When news of the security breach at the Office of Personnel Management in broke in July 2015, officials and the public alike reeled at the sheer size and scope of the breach.

OPM breach underscores need for strong cybersecurity

When news of the security breach at the Office of Personnel Management in broke in July 2015, officials and the public alike reeled at the sheer size and scope of the breach. The theft of personnel information for over 22 million federal employees who had been checked for security clearance sent shockwaves through the government.

Unfortunately, it's been difficult for those in charge to figure out the exact causes and details of the breach. The Hill reported on hearings held by the House Oversight Committee questioning officials from the OPM on their cybersecurity policy and actions taken regarding a security tool used by a contractor, but exact details remained frustratingly vague. Head of the Oversight Committee Rep. Jason Chaffetz chastised the agency for either not providing or heavily redacting most of the documents the committee asked for.

Missing pages
The documents center around a security device supplied to the agency by a private contractor, which claimed that it identified the breach – though the OPM states that it had identified the breach first. Regardless, before the security tool was returned to the contractor, it was wiped by the OPM. The data on that device before it was wiped is what the Oversight Committee is looking for.

"And there's no excuse in withholding that information from Congress. You have it, it's in your systems. We know it because we're looking at hard copies. And we're checking to see if you give it to us as well. And you're not. And that's why you're going to be back before this committee." said Chaffetz, The Hill reported.

"it's possible that there are serious gaps in Congress's knowledge of the leak."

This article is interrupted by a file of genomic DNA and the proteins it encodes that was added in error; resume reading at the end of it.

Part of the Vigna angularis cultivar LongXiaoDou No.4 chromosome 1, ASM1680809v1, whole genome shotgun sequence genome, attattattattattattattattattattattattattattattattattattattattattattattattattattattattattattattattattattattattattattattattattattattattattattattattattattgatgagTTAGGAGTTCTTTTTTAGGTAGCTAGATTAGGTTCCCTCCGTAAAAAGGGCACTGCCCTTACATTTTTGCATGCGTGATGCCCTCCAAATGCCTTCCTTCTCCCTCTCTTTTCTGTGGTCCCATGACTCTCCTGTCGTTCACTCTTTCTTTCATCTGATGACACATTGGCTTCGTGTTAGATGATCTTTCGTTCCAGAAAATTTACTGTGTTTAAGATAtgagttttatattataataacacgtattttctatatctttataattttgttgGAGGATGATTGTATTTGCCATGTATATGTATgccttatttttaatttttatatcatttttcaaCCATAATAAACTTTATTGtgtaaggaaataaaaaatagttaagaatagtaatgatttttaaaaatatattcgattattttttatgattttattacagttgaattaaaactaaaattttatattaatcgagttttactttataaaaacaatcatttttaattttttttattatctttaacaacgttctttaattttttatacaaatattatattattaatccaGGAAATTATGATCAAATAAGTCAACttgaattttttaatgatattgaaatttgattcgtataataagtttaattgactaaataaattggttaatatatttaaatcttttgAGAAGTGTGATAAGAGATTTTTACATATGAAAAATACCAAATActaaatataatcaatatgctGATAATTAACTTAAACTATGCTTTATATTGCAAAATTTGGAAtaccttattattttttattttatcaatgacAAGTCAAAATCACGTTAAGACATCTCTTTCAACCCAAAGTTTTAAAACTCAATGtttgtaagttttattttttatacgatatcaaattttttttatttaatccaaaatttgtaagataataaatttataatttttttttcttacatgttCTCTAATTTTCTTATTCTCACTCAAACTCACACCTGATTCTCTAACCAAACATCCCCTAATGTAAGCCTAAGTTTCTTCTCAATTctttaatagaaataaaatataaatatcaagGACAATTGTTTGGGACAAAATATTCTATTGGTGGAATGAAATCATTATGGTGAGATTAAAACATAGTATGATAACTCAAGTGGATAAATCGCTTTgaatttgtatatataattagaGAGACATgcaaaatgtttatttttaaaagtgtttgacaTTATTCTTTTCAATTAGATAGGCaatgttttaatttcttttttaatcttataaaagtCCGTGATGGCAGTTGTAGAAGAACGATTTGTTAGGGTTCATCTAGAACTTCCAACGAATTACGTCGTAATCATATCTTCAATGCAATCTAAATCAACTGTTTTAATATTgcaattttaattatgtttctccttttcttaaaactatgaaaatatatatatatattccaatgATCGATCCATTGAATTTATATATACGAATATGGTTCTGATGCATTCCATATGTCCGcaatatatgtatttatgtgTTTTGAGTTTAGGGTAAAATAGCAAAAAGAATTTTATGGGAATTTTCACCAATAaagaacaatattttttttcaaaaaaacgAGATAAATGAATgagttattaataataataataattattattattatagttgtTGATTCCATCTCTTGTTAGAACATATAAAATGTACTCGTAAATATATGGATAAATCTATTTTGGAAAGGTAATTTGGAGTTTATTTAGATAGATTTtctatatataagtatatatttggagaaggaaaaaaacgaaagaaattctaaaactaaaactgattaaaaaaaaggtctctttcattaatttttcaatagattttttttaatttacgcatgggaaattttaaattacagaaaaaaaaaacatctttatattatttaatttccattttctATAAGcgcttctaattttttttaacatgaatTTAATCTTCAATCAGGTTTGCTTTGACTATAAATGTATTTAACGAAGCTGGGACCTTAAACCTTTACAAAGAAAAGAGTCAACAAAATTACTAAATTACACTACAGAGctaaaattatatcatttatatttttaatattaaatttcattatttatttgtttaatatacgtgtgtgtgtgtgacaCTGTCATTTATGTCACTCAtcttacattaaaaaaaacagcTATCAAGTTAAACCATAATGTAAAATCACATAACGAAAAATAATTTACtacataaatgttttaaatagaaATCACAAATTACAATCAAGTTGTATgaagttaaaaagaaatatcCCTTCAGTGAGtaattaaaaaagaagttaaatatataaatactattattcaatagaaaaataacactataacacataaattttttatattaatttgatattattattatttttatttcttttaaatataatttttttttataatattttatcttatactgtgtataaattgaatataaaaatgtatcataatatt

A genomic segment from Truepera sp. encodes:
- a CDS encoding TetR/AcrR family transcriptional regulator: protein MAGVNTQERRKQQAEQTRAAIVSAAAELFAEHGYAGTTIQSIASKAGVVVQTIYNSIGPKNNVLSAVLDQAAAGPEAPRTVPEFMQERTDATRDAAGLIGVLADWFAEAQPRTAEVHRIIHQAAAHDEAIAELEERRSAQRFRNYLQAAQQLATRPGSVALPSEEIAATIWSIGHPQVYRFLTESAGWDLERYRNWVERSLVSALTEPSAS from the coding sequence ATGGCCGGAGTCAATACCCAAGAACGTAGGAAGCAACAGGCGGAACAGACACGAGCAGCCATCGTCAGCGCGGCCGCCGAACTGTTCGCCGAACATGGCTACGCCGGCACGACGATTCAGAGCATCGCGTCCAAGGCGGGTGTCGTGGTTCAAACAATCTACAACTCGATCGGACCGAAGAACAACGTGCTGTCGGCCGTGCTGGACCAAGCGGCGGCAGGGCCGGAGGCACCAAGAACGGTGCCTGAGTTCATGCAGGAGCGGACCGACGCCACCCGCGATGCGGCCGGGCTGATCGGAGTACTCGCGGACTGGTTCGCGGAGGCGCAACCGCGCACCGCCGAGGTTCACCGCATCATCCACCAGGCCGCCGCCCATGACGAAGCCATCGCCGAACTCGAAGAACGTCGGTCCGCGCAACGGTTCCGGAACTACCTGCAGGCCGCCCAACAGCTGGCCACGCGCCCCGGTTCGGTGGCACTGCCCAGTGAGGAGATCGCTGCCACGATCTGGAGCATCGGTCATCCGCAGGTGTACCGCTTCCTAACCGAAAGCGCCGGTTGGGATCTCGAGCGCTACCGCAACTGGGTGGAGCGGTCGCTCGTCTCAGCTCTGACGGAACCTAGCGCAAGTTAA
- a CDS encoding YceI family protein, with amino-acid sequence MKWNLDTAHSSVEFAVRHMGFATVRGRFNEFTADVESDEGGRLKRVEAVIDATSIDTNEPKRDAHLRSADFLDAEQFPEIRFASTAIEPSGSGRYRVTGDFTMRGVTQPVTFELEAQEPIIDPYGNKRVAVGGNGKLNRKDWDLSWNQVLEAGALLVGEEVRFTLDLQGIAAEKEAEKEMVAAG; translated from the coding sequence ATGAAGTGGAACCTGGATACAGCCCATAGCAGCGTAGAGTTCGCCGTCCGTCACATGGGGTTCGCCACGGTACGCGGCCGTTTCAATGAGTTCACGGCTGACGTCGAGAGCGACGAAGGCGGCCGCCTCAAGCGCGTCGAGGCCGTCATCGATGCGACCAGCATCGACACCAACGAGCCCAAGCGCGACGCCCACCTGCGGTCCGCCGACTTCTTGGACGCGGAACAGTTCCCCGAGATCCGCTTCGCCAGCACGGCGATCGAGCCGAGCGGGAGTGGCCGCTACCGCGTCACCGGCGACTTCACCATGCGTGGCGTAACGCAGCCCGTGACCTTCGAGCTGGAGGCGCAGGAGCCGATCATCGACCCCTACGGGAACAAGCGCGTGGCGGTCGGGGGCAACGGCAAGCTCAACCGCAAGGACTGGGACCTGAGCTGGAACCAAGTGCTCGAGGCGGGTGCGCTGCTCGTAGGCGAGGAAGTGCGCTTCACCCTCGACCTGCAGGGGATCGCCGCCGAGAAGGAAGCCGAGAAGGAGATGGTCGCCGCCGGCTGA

Some of those documents were provided by the contractor, but there are still others that OPM has yet to offer. Considering the breadth of documents not provided to the Oversight Committee, it's possible that there are serious gaps in Congress's knowledge of the leak.

However, officials from the OPM claim that it is simply too difficult for an agency as small as OPM to produce such a large volume of documents, and that it has focused on providing the most important files, according to the source.

Fixing the OPM
Meanwhile, Federal Computer Week discussed a document the publication obtained from the Department of Homeland Security and the Federal Bureau of Investigation. The memo in question outlined a number of recommendations for OPM that include security monitoring and personal firewalls that would help make the agency more secure.

According to the memo, an IT policy that puts accessibility and convenience over security concerns, and an agency{-}wide issue with deploying patches contributed to the high risk conditions that led to the breach.

Most specifically, the memo recommended tiers of strong access controls and identity management, which could have prevented the OPM breach entirely. A strong segmented network makes it more difficult for security holes to open. That way, if one segment of a network is infiltrated, it doesn't affect everything. 

Furthermore, the memo touched upon changing the model of cybersecurity that agencies use – going from a chain of trusted authentications to a policy of continuous monitoring. The signature system is what led to the OPM breach – the attackers gained access to OPM systems through security keys stolen from government contractor KeyPoint Government Solutions

"Continuous monitoring is a major key for modern security policy."

Continuous monitoring is a major key for modern security policy, where breaches and zero-day exploits need to be identified immediately and settled swiftly – not more than a year later, as in the case of OPM. In diagnosing cybersecurity issues, every moment matters, and the size and scope of the hack, combined with the large span of time it went undetected, led to one of the largest intelligence losses in U.S. history.

All of this underscores how important cybersecurity is for every agency. Implementing best security practices – or, at least, partnering with a firm that can – needs to be a priority in order to keep an agency secure.

The breach at the OPM is not the first, and certainly not the last data breach that will occur because of poor security implementation. Cybersecurity can't be an afterthought of IT policy. It needs to touch every part of an organization's technology use, and should have the same level of importance that physical security has. The new battlefield is digital, and data is the spoils of victory. Get control over agency cybersecurity before a high{-} profile data breach like this one occurs.

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